New Work: Pointless Quest Posted on 26 May 2013
This image is based on one of last month's daily sketches that I'd wanted to revisit as a final image. I was thinking of Magic: the Gathering card illustrations with this layout - a horizontal image that's moderately detailled, but still readable on a tiny (2") scale.
Check out the full view in the gallery.
(The pencil & white charcoal sketch.)It's also an experiment with pushing the rendering further at the pencil stage of a piece (darker darks! lighter lights! and plenty of smudgy blending!) - and, as I suspected, the end result is a bit more polished, and much more in line with the finished look I'm always aiming for. I'll definitely be continuing along this path (and seeing how much further I can take it) for future pieces.
New Work: The Turnip Keeper's Lantern Posted on 20 May 2013
I've always wanted to illustrate the folktale behind the modern tradition of the jack-o-lantern - the story of a drunken sinner who, through trickery, extracts a promise from the devil never to claim his soul and is subsequently forced to wander the earth with a carved turnip containing an ember from the fires of hell to light his lonely way.
(The pencil & white charcoal sketch.)
Some Daily Sketches Posted on 20 Apr 2013
I tend to overwork personal pieces - setting myself up for failure by choosing an enormous canvas ("Oh, this will look fantastic on the wall in case I ever slip through a wormhole in space and time and land in an alternate reality where I'm a gallery artist!"), overthinking reference materials, and spending waaaay too much time rendering things that require very little rendering.
To that end, I've challenged myself to make some daily drawings whenever I get a few minutes free in my work schedule. The only rules:
New Work: The Fold Posted on 09 Apr 2013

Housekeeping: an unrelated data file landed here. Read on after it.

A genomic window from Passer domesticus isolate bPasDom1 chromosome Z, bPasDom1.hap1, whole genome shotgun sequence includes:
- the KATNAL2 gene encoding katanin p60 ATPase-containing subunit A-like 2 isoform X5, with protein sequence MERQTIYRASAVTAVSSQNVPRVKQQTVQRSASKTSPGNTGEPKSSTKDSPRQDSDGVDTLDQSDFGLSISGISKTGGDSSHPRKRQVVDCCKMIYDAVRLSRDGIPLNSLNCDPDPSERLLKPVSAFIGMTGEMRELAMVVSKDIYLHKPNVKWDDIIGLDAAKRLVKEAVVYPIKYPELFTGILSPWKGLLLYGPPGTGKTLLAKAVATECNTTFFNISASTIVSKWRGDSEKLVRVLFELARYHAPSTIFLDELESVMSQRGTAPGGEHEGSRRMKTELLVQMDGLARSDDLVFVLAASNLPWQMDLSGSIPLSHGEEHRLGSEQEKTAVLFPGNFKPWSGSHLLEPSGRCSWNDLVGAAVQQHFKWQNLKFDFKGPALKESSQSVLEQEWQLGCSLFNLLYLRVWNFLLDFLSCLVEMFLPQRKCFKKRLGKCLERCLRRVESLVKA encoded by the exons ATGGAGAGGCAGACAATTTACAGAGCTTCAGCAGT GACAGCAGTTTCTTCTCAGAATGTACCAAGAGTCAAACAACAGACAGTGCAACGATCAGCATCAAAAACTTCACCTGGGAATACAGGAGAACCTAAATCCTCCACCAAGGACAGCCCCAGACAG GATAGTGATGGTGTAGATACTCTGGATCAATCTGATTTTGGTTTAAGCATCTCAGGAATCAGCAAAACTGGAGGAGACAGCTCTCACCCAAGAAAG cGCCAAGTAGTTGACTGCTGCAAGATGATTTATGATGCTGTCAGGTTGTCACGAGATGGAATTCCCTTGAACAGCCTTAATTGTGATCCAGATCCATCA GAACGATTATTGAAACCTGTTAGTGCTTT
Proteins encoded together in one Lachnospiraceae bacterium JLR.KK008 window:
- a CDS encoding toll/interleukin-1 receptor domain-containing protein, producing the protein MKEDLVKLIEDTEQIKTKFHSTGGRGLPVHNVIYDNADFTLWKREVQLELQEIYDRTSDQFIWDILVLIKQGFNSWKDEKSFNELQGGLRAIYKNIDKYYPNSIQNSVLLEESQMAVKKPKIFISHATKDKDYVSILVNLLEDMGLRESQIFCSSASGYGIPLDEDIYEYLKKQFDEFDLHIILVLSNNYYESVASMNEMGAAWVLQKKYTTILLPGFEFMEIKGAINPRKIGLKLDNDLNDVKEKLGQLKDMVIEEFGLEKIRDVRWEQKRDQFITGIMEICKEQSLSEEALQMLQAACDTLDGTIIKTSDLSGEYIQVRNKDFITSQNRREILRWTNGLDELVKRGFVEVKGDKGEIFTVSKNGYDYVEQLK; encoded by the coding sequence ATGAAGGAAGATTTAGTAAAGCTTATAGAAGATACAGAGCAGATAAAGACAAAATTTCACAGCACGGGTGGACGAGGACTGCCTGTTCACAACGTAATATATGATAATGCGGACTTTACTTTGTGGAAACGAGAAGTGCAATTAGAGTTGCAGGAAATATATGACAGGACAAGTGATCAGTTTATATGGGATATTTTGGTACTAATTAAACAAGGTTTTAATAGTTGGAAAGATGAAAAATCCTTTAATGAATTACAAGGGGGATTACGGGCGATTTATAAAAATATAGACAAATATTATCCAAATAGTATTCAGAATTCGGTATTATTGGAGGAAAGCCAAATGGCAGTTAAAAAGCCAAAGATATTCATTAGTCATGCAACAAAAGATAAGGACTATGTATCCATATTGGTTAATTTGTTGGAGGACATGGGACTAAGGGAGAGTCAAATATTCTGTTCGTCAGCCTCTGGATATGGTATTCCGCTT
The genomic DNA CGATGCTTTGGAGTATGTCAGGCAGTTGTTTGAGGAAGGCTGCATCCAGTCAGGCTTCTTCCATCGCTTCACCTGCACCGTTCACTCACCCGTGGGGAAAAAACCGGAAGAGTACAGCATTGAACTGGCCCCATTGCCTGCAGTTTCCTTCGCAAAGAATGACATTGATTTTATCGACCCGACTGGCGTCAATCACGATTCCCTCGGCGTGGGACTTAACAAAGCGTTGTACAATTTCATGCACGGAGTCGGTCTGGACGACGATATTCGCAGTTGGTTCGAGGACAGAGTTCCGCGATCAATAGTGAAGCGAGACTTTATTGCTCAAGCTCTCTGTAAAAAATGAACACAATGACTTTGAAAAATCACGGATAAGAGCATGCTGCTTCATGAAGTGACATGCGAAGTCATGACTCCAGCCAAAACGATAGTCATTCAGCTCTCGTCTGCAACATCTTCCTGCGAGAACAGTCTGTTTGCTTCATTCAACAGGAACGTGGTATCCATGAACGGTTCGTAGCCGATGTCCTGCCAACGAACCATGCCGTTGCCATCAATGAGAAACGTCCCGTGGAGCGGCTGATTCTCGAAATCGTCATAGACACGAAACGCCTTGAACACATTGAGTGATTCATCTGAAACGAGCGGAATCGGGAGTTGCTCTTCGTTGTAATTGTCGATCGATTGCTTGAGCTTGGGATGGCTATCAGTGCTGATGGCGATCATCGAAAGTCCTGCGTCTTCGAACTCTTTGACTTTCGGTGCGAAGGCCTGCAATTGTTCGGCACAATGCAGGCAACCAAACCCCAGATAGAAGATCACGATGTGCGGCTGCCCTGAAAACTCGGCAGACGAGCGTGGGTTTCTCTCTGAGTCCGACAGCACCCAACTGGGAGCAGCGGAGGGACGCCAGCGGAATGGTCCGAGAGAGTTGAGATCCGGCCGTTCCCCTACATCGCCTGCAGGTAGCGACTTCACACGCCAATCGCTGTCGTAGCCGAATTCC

A new piece is up, featuring sheep hats, a juice box, and lots and lots of stairs. Check out the full view in the gallery; details and some reference photo hilarity below.
As you can see, this is another pencil drawing on toned paper, colored digitally. It's a bit of a shift from my usual process, though, as I took the paper stage a bit further with colored pencils before scanning and finishing it out in Photoshop. Due to the size of the piece (16x20 - a bit larger than I usually work) I confined the colored pencil rendering to the characters, and left the background and lesser elements in graphite.
Since this didn't call for a huge range of colors, I put away most of the set and used dark green, peach, and red (not entirely coincidentally, these are some of the few Prismacolor shades that are actually lightfast).
The end result photographs badly (read: I am a bad photographer) but is actually a nice subtle effect, with the soft stippled tone that colored pencils produce. I'm planning to try a fully-colored pencil drawing on a smaller piece in the near future.
In my last blog post, John asked if I use reference photos in my work. Short answer: yes. A lot of my older work (the pieces with the more cartoony style and the ping-pong ball eyes) were generally done without reference, and suffered for it. I've been taking reference photos for most of my newer work, particularly since I've been using so many potentially disastrous low-angle views. They're a huge help in putting characters in the correct (or at least, closer to correct) perspective to their environment. Since in my neck of the woods the only model I have available is myself, and since I'm working with a rather limited photo studio/laundry room, this involves a lot of jumping on and off of the washing machine to set my camera's timer.
My photography skills and modeling ability are, at least, equally matched.